The Best Science Fiction Stories Ever Written: “Harrison Bergeron” by Kurt Vonnegut

WHO WROTE IT: Kurt Vonnegut (1922-2007) was an American writer whose career lasted over 50 years. He wrote five non-fiction books, five plays, fourteen novels, and three short story collections. Though not specifically known for being a science fiction writer, a lot of his most famous works have a science fiction-y bent to them—most notably Slaughterhouse-Five, which (if you haven’t read it) is about a World War II soldier who survives the firebombing of Dresden only to get whisked off to another planet by aliens and put in a zoo. Or something. So it goes.

Kurt Vonnegut Andrew Timothy Post writer scifi
Kurt Vonnegut in 1972

I’ve read exactly three of Kurt Vonnegut’s works (Slaughterhouse-Five, The Sirens of Titan, and this short story, “Harrison Bergeron”), but what little I’ve read has been sinfully good. Nobody writes quite like Vonnegut does: mournful, morbid, humorous, insightful, satirical in the extreme, tragicomic, irreverent, hilarious, lyrical. Thanks to Vonnegut’s journalism training, his prose is concise and clean. While his works do have a sharp political slant (Slaughterhouse-Five is about as anti-war as it’s possible to get, right up there with Joseph Heller’s Catch-22), the story and prose don’t take a backseat to it. If you put Dalton Trumbo, Mark Twain, and a couple packs of cigarettes into a blender and reconstituted the resulting bloody stew into a functioning writer, you’d probably get something close to Vonnegut.

WHERE IT WAS PUBLISHED: The Magazine of Fantasy & Science Fiction, October 1961.

Andrew Timothy Post writer Kurt Vonnegut science fiction
Man, I would KILL to have my name appear alongside Isaac Asimov and Gordon R. Dickson…

WHAT IT’S ABOUT: It’s the year 2081. Recent amendments to the U.S. Constitution—the 211th, 212th, and 213th Amendments, to be exact—have made it a federal crime to be smarter, stronger, more beautiful, or more talented than any of your fellow citizens. If you’re lithe and athletic, the office of the U.S. Handicapper General will ensure that your body is laden with weights and chains which you can never take off, to make sure you’re just as weak as the next person. If you have a beautiful face, snap! An iron mask is locked around your head for the rest of your natural life. And woe betide you if you’re cleverer and more intelligent than the average human being: a device will be inserted into your ear which will disrupt your thoughts with a loud noise every few seconds, just to make sure you don’t get any bright ideas.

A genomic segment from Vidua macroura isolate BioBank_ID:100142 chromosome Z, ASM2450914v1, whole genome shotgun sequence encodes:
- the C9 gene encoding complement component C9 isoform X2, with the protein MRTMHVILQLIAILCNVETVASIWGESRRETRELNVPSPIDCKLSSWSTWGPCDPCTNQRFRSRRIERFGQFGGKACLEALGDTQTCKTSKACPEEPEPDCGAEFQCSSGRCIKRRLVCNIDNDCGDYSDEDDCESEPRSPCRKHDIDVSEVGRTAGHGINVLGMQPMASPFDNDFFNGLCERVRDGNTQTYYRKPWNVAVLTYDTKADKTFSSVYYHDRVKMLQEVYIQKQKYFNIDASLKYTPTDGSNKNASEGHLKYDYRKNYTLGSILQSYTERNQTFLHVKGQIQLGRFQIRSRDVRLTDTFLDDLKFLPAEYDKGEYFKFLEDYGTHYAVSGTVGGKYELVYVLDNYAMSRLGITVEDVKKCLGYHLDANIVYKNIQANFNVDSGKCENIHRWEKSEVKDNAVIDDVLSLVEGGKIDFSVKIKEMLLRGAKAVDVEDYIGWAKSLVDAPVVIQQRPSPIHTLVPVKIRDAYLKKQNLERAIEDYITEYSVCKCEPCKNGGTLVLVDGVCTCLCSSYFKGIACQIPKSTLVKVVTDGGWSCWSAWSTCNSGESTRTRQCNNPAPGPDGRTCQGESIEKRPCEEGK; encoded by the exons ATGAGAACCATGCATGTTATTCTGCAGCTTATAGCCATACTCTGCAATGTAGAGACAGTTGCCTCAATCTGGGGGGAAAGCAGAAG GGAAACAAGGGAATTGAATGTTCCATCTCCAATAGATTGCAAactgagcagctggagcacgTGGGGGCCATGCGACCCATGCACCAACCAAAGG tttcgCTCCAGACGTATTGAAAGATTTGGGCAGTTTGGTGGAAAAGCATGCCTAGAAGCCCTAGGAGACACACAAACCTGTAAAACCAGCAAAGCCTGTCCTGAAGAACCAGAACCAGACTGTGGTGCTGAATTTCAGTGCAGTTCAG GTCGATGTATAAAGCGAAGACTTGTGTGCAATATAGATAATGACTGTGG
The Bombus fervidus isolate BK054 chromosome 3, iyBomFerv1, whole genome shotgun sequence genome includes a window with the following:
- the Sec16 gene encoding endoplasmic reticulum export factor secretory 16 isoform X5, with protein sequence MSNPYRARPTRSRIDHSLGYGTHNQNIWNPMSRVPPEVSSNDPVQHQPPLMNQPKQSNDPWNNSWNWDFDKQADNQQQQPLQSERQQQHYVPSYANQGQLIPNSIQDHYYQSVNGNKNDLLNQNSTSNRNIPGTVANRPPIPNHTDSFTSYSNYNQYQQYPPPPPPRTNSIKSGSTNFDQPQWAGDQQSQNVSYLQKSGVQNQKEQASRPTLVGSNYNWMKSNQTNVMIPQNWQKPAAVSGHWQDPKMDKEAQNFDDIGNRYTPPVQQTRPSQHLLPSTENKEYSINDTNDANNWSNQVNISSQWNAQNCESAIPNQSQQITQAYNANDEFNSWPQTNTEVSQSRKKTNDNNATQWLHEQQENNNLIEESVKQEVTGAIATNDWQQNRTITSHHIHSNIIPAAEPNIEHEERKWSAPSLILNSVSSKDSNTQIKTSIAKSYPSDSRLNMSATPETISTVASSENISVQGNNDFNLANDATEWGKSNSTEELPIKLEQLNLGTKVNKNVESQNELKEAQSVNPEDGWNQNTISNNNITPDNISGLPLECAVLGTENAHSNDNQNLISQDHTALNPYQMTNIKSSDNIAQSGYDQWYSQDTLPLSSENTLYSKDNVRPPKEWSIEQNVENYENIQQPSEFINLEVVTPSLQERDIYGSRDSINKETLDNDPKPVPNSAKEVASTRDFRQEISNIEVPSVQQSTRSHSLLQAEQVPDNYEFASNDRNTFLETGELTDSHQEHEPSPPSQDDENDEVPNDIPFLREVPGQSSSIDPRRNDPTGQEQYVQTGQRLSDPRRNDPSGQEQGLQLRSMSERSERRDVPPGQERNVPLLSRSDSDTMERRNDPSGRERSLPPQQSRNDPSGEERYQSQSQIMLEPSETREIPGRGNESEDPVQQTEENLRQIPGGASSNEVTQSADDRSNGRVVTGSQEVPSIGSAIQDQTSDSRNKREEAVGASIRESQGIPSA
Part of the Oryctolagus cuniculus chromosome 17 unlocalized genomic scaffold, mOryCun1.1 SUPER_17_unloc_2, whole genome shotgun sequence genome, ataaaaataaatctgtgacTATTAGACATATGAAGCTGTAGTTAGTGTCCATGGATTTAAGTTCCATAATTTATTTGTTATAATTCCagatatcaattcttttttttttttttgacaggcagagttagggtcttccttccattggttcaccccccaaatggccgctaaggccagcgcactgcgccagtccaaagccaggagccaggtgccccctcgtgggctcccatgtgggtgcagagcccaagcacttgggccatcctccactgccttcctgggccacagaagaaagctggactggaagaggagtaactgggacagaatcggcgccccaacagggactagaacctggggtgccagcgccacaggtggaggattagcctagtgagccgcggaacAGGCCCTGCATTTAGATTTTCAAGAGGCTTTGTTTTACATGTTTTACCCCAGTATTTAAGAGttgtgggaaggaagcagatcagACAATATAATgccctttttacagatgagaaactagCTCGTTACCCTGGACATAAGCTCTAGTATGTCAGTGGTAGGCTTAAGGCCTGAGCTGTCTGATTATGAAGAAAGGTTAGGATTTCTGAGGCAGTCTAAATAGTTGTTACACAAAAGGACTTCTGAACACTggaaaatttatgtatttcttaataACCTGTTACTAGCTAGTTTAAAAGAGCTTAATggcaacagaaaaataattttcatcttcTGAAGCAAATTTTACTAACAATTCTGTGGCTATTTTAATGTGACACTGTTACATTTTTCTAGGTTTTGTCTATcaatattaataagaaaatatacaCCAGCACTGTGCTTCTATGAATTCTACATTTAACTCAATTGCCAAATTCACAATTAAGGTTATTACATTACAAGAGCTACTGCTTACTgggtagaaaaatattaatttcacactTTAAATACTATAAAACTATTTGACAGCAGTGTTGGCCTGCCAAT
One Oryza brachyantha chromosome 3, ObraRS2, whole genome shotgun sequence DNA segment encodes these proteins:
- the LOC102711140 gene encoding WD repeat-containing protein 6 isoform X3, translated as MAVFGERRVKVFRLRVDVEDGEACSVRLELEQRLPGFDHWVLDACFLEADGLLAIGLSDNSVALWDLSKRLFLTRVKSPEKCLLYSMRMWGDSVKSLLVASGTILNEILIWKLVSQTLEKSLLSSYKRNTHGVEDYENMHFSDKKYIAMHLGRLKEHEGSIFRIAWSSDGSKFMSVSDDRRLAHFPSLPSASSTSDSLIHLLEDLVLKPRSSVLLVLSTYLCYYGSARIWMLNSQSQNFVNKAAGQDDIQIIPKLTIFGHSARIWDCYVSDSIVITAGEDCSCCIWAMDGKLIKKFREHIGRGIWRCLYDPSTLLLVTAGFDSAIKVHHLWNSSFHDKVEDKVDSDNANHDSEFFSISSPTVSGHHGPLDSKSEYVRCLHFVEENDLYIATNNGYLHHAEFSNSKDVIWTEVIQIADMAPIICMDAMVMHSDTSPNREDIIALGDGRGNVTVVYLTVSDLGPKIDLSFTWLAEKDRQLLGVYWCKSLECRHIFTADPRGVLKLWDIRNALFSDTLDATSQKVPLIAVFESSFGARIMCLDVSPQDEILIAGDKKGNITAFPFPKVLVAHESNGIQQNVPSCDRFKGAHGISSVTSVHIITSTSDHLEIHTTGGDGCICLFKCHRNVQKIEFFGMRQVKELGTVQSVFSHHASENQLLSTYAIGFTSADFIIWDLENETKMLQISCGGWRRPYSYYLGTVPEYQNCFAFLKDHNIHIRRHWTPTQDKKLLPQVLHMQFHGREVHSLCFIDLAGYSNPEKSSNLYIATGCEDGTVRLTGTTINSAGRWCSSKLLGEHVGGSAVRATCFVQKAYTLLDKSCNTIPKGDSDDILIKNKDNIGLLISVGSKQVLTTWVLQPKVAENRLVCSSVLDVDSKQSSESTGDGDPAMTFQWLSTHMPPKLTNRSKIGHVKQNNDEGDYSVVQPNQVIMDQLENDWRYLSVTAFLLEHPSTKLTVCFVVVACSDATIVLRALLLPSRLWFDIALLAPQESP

Andrew Timothy Post writer science fiction Kurt Vonnegut
Sounds like a writer’s worst enemy…oh wait…

Hazel and George, a married couple, are watching a ballet on television. George is having trouble concentrating on the ballet, because he has a radio transmitter in his ear which blasts loud noises at him every couple of seconds to disrupt his more-intelligent-than-average thoughts. He also wears a 47-pound bag of weights around his neck to counter his higher-than-average strength. Hazel, being of “average intelligence” (i.e., stupid), has no such handicaps. The ballet dancers on the television have difficulty pulling off their arabesques and soubresauts because of the weights, chains, and masks they’re wearing.

Then, a man named Harrison Bergeron—Hazel and George’s son, taken away from his parents at the age of 14 due to his sky-high physical beauty, strength, and genius—bursts into the television studio, rips off his weights and mask, and declares the government of the United States to be unjust and pronounces himself the new Emperor. He then tears the weights and mask off one of the ballerinas, proclaiming her to be his Empress, and the two engage in a wild, frenetic dance that entrances Hazel and George. As the dance reaches its climax, Diana Moon Glampers, the U.S. Handicapper General, marches into the studio with a double-barreled shotgun…

I won’t spoil the ending, but you’ll probably hate it.